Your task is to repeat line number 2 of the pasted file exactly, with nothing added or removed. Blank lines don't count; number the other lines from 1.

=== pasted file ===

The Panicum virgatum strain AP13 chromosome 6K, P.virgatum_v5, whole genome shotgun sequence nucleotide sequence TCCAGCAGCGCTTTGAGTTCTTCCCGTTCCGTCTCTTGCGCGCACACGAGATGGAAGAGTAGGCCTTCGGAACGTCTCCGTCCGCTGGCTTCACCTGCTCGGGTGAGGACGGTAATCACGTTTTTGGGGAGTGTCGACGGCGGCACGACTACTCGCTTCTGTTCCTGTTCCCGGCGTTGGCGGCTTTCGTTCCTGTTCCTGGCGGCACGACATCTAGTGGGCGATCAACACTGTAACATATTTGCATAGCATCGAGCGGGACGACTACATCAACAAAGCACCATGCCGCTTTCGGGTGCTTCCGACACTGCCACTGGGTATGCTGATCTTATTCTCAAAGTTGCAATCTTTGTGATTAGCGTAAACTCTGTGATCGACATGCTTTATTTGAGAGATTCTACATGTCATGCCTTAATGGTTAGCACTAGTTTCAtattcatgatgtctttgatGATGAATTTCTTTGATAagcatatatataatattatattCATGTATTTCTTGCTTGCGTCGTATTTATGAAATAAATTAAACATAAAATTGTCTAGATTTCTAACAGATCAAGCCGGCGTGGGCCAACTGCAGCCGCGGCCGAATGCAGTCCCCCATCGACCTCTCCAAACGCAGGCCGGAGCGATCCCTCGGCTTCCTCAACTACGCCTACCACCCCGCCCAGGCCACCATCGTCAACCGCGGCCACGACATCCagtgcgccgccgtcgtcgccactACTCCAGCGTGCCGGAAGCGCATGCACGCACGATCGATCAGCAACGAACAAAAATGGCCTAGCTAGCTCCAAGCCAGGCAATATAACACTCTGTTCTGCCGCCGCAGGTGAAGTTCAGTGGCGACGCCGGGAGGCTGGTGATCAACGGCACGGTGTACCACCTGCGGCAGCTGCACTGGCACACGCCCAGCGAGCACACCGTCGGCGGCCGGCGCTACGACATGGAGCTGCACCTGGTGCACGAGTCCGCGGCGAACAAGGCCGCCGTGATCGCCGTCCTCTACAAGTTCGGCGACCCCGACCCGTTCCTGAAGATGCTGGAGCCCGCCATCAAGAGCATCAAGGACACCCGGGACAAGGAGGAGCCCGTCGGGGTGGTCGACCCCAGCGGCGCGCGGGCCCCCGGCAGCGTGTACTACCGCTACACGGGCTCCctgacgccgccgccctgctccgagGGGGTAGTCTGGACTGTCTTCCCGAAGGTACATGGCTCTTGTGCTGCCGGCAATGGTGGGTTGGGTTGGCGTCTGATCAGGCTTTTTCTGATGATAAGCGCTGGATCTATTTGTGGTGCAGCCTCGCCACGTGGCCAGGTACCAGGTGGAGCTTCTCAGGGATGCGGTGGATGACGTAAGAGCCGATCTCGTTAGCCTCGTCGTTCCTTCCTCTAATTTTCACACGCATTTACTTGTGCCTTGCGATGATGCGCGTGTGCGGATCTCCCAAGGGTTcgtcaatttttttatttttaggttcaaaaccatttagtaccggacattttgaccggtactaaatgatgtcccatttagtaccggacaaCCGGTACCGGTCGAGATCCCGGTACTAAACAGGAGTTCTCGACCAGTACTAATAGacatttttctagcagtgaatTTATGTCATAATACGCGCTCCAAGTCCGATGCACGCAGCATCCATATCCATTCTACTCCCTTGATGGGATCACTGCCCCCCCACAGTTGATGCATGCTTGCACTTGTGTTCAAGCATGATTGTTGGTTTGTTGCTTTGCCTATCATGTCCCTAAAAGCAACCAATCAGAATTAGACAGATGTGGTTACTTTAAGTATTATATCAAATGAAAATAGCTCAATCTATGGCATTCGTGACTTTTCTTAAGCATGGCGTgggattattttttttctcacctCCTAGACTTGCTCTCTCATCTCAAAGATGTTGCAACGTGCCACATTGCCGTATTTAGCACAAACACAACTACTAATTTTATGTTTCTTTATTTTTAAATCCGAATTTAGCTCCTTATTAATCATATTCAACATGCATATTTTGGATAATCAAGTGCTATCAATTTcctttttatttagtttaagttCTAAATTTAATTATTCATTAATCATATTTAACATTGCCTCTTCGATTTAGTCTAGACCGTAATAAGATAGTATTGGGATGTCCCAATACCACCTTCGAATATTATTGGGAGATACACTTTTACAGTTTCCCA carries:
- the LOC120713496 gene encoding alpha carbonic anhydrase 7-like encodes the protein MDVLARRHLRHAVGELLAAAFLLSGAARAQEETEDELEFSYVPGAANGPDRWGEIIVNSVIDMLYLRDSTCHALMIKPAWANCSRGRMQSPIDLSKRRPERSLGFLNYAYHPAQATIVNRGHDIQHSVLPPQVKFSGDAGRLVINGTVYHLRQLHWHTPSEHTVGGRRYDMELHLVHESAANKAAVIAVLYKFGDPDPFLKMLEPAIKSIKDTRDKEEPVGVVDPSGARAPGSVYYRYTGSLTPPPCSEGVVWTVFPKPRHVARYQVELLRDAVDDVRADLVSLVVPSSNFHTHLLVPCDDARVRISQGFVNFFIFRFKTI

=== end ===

- the LOC120713496 gene encoding alpha carbonic anhydrase 7-like encodes the protein MDVLARRHLRHAVGELLAAAFLLSGAARAQEETEDELEFSYVPGAANGPDRWGEIIVNSVIDMLYLRDSTCHALMIKPAWANCSRGRMQSPIDLSKRRPERSLGFLNYAYHPAQATIVNRGHDIQHSVLPPQVKFSGDAGRLVINGTVYHLRQLHWHTPSEHTVGGRRYDMELHLVHESAANKAAVIAVLYKFGDPDPFLKMLEPAIKSIKDTRDKEEPVGVVDPSGARAPGSVYYRYTGSLTPPPCSEGVVWTVFPKPRHVARYQVELLRDAVDDVRADLVSLVVPSSNFHTHLLVPCDDARVRISQGFVNFFIFRFKTI